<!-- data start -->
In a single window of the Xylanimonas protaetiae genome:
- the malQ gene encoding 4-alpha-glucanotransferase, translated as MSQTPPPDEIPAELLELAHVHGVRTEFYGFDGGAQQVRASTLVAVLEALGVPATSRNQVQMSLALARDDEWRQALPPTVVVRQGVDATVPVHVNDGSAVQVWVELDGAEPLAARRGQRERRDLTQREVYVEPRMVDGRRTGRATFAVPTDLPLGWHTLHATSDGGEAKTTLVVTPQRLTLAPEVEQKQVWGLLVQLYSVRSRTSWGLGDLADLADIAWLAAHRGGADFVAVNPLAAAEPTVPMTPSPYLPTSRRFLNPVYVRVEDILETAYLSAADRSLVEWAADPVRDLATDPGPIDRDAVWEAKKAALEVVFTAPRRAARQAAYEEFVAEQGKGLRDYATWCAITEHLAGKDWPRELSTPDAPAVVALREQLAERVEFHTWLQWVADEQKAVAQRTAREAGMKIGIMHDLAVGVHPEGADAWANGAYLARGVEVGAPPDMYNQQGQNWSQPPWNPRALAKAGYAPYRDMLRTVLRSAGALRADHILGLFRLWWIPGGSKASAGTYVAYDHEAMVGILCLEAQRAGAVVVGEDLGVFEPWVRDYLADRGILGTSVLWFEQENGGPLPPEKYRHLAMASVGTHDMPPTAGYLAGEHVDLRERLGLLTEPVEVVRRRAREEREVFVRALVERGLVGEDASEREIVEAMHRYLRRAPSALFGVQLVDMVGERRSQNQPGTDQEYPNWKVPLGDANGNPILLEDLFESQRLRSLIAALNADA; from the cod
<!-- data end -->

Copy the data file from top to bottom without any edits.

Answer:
In a single window of the Xylanimonas protaetiae genome:
- the malQ gene encoding 4-alpha-glucanotransferase, translated as MSQTPPPDEIPAELLELAHVHGVRTEFYGFDGGAQQVRASTLVAVLEALGVPATSRNQVQMSLALARDDEWRQALPPTVVVRQGVDATVPVHVNDGSAVQVWVELDGAEPLAARRGQRERRDLTQREVYVEPRMVDGRRTGRATFAVPTDLPLGWHTLHATSDGGEAKTTLVVTPQRLTLAPEVEQKQVWGLLVQLYSVRSRTSWGLGDLADLADIAWLAAHRGGADFVAVNPLAAAEPTVPMTPSPYLPTSRRFLNPVYVRVEDILETAYLSAADRSLVEWAADPVRDLATDPGPIDRDAVWEAKKAALEVVFTAPRRAARQAAYEEFVAEQGKGLRDYATWCAITEHLAGKDWPRELSTPDAPAVVALREQLAERVEFHTWLQWVADEQKAVAQRTAREAGMKIGIMHDLAVGVHPEGADAWANGAYLARGVEVGAPPDMYNQQGQNWSQPPWNPRALAKAGYAPYRDMLRTVLRSAGALRADHILGLFRLWWIPGGSKASAGTYVAYDHEAMVGILCLEAQRAGAVVVGEDLGVFEPWVRDYLADRGILGTSVLWFEQENGGPLPPEKYRHLAMASVGTHDMPPTAGYLAGEHVDLRERLGLLTEPVEVVRRRAREEREVFVRALVERGLVGEDASEREIVEAMHRYLRRAPSALFGVQLVDMVGERRSQNQPGTDQEYPNWKVPLGDANGNPILLEDLFESQRLRSLIAALNADA; from the cod